There once was a time
when the only way to capture a band's power was through live in-concert
recordings. The technology of studio recordings just didn't do certain
bands justice. On the other hand, their live recordings were nothing
short of rock n' roll masterpieces and live albums by KISS, Judas
Priest, Foghat, and Ted Nugent all come to mind. Then the studio
technology caught up and the anticipation surrounding the release
of a live album subsided. That is until now...
Double Live Assassins,
the 9th release by W.A.S.P., is everything a live album was meant
to be. Powerful, sleazy, sweaty, and exciting, this is truly a live
album that was meant to be played loud. Recorded in Switzerland,
Chicago, Cleveland, and Los Angeles during W.A.S.P.'s 1997 Kill
Fuck Die tour, Double Live Assassins captures all the excitement
and electricity that is a W.A.S.P. concert. Lead vocalist/ rhythm
guitarist Blackie Lawless, lead guitarist Chris Holmes, bassist
Mike Duda, and drummer Stet Howland, have created a live record
that rightfully belongs alongside Thin Lizzy's Live & Dangerous,
Kiss Alive, or UFO's Strangers In The Night.
Released in March
'98, Double Live Assassins captures plenty of magical moments while
packing a mean punch. Produced by Blackie Lawless and mixed by Stan
Katayama, this 2-CD set is a must have for anyone who appreciates
the spirit and danger of no-holds-barred rock n' roll. From the
opening number to the final fiery chords, Double Live Assassins
embodies the overdrive energy and sonic devastation of W.A.S.P.
like only a live album can. Just like every night during the Kill
Fuck Die tour, Double Live Assassins opens with a medley of "On
Your Knees" into "I Don't Need No Doctor" into "Hellion"
into "Chainsaw Charlie." The track listing includes "Wild
Child", "Animal", "Love Machine", "Killahead",
"I Wanna Be Somebody", "U", "The Real Me",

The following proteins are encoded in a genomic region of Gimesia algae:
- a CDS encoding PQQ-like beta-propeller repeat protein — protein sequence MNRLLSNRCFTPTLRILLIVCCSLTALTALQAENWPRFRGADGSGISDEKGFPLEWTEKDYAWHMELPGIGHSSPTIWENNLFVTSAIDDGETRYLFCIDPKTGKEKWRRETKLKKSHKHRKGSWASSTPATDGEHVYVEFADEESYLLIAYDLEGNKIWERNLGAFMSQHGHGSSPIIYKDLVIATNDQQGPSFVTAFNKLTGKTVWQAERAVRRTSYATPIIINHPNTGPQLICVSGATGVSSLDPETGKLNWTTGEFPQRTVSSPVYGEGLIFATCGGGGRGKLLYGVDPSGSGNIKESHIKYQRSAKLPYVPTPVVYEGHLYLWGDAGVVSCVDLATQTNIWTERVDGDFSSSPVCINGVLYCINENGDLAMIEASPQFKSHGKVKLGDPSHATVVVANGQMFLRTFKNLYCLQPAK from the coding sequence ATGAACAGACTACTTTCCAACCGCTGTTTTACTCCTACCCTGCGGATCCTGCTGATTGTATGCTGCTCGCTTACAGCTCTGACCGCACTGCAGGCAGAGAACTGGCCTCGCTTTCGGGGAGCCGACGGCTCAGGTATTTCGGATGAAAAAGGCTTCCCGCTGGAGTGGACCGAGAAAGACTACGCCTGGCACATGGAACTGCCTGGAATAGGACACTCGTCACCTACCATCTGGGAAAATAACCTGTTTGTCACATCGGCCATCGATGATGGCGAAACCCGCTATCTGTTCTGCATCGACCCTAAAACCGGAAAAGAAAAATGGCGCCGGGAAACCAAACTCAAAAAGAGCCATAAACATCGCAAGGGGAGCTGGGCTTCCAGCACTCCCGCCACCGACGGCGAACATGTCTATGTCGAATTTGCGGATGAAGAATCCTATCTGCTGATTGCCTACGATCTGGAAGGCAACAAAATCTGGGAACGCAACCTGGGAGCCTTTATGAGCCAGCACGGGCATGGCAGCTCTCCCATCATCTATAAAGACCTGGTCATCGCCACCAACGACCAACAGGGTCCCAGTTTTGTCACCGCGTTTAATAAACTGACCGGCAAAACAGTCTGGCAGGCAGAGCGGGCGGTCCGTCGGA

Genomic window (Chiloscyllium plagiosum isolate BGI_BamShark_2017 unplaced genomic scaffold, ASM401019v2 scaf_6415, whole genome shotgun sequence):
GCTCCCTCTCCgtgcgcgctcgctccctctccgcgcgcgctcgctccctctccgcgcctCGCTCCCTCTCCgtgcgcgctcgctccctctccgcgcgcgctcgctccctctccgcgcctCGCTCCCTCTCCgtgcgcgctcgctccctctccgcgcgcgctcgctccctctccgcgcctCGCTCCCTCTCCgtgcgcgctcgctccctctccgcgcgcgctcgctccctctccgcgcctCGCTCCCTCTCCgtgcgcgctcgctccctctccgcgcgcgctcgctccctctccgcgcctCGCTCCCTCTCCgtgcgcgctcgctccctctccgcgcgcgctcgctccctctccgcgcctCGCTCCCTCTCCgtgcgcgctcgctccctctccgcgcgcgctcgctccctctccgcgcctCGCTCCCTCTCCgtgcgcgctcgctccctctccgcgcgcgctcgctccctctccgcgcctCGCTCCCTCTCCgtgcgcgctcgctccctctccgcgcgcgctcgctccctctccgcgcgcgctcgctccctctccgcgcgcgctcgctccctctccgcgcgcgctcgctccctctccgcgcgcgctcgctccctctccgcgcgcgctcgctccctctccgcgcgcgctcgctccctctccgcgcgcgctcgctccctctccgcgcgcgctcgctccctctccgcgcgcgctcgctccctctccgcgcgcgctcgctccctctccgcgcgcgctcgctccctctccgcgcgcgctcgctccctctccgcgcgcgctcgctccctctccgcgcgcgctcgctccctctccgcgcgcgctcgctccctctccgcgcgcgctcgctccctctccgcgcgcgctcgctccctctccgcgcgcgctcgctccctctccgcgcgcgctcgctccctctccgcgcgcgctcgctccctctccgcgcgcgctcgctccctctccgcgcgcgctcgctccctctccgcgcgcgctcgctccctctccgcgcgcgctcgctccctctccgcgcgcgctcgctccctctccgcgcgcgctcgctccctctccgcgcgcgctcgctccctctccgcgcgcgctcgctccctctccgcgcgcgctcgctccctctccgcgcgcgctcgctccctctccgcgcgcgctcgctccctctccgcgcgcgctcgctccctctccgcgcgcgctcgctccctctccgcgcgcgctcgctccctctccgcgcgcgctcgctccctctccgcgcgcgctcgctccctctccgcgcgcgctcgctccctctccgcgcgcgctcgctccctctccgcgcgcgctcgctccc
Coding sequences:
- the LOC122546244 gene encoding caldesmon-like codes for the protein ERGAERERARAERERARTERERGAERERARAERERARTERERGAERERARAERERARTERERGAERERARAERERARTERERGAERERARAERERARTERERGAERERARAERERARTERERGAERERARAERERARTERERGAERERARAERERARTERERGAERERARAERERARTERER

"Kill Your Pretty Face", "The Horror", "Blind
In Texas", "The Headless Children", "The Idol",
Crimson Idol medley", "Little Death", "Mean
Man", and "Rock & Roll to Death."
listen to this record and is it any better than what we've done
in terms of W.A.S.P. studio recordings? It's not better but it's
different.," explains Blackie.
"There are times when bands capture something special. You
can't always do that. You'll hear the same band perform the same
show somewhere else and the magic is just not there. You're just
looking for a moment to capture and you just hope the tape machines
are rolling when it occurs. I think we got pretty lucky. I mean
there's a lot of mistakes on this record but that's part of it's
charm. When we were getting ready to do this, we wanted to try an
assemble the definitive example of what our body of work has been
up until now. We wanted to present it in a way that was uniform
from the very beginnings to where we are now. The material was pretty
carefully chosen so it would have the proper vibe all the way through."
When asked to compare
Double Live Assassins to W.A.S.P.'s previous live effort, W.A.S.P....
Live In The Raw, Blackie had this to say.
first one sucked.... The two biggest differences is the approach
to recording it and the sound. The first one was done in an arena
environment and it was intended to sound as such. Because of that
the sound rolls around and it echoes. Double Live Assassins, because
it was being recorded in smaller venues, we took the exact opposite
approach. We wanted it to sound as if W.A.S.P. were inside your
garage. There's no reverb, nothing like that. As a matter of fact,
I went back and I looked back at The Who's Live At Leeds and it
was recorded in a venue with about four or five hundred people.
Everything is up in your face. That was the same approach we used
with Double Live Assassins and the result is really good because
Since their earliest
days up through the present, W.A.S.P. have carved out their proper
place among rock n' roll's strongest live acts. Double Live Assassins
is recorded evidence that W.A.S.P's reputation as one of the world's
strongest live acts is indeed justified. With a massive tour with
Iron Maiden planned for the summer, it's only a matter of time before
W.A.S.P. are back out on the road doing what they do best-- turning
up the volume and taking no prisoners.